Heavy metal contents in soils and native flora inventory at mining environmental liabilities in the Peruvian Andes

Edith Cruzado-Tafur, Lisard Torró, Katarzyna Bierla, Joanna Szpunar, Esperança Tauler

Producción científica: Contribución a una revistaArtículorevisión exhaustiva

15 Citas (Scopus)

Resumen

Inadequate waste management in Mining Environmental Liabilities (MEL) represents a risk for the environment and human health and generates social problems. The aim of this article is twofold: i) to evaluate the environmental quality of soils from a geo-ecological perspective; and ii) to inventory native flora around two MEL in the Hualgayoc district in the Peruvian Andes. Soil samples collected for topsoil (upper 30 cm; i.e., soil arable layer) and subsoil (30–60 cm) were classified as Gleyic Cambisols and showed extremely acid pH (3.50–4.19 in site #1 and 2.74–4.02 in site #2). The mineralogical composition of soils is dominated by illite, kaolinite, quartz, and jarosite. The concentrations of six potentially toxic elements (Pb, Zn, As, Cu, Ag, and Cd) were determined. High concentrations of Pb (4683 mg kg−1), Zn (724.2 mg kg−1), Cu (511.6 mg kg−1), Ag (33.4 mg kg−1), and As (3611 mg kg−1) exceeded the maximum permissible limits for agricultural soils according to Peruvian and Canadian regulations. Applied geochemical indexes classified some of the soils as extremely polluted and therefore the studied MEL represent a very high ecological risk. Twenty-two species of native flora belonging to 12 family species were inventoried in such contaminated sites thus having the potential to be used for phytoremediation purposes.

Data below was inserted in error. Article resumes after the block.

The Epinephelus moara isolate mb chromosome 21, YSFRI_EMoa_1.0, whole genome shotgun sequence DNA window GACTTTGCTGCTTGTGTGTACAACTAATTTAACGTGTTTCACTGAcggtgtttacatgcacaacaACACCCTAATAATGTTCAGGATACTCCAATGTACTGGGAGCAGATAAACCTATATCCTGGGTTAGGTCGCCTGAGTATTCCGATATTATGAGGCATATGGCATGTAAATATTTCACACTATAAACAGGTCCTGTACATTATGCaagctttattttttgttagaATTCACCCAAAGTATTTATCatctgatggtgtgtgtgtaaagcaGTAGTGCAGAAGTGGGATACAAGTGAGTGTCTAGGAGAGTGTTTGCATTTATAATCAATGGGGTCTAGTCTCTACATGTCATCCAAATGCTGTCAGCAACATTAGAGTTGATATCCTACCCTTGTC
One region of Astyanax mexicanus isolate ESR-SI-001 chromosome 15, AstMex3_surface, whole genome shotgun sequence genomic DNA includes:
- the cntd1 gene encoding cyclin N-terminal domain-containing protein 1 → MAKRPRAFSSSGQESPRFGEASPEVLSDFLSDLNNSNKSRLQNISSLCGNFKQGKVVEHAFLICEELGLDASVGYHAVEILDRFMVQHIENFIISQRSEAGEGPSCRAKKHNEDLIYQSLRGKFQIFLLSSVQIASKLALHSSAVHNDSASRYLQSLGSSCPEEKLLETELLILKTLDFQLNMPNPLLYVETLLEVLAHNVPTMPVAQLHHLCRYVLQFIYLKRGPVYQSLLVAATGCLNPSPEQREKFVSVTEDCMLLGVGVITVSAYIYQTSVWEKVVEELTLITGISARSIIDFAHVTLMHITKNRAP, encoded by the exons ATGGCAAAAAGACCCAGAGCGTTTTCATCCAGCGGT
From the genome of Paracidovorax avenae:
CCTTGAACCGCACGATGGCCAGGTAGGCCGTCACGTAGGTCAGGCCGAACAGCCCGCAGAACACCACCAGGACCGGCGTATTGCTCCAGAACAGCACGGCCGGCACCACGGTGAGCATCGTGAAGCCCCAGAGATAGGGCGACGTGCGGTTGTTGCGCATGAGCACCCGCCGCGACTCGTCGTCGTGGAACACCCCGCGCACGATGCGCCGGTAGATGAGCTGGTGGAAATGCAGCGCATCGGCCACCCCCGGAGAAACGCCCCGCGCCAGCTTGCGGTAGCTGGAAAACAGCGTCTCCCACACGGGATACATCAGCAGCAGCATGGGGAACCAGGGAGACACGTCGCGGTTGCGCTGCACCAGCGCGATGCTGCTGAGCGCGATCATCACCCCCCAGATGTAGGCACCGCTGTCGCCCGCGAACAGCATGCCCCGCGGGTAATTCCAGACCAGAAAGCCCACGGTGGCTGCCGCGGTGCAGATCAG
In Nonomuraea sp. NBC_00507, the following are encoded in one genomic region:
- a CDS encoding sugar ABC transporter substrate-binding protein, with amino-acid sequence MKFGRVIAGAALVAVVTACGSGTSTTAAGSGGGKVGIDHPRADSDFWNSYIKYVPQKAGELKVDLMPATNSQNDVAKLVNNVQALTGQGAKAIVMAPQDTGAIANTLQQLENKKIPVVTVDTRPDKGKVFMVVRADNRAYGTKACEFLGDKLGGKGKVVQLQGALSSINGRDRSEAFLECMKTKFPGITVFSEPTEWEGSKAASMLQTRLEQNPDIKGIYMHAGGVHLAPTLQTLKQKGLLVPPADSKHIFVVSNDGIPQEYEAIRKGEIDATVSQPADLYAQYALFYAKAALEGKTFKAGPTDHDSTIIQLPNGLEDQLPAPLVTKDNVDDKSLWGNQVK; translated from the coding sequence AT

Idioma originalInglés
Número de artículo103107
PublicaciónJournal of South American Earth Sciences
Volumen106
DOI
EstadoPublicada - mar. 2021

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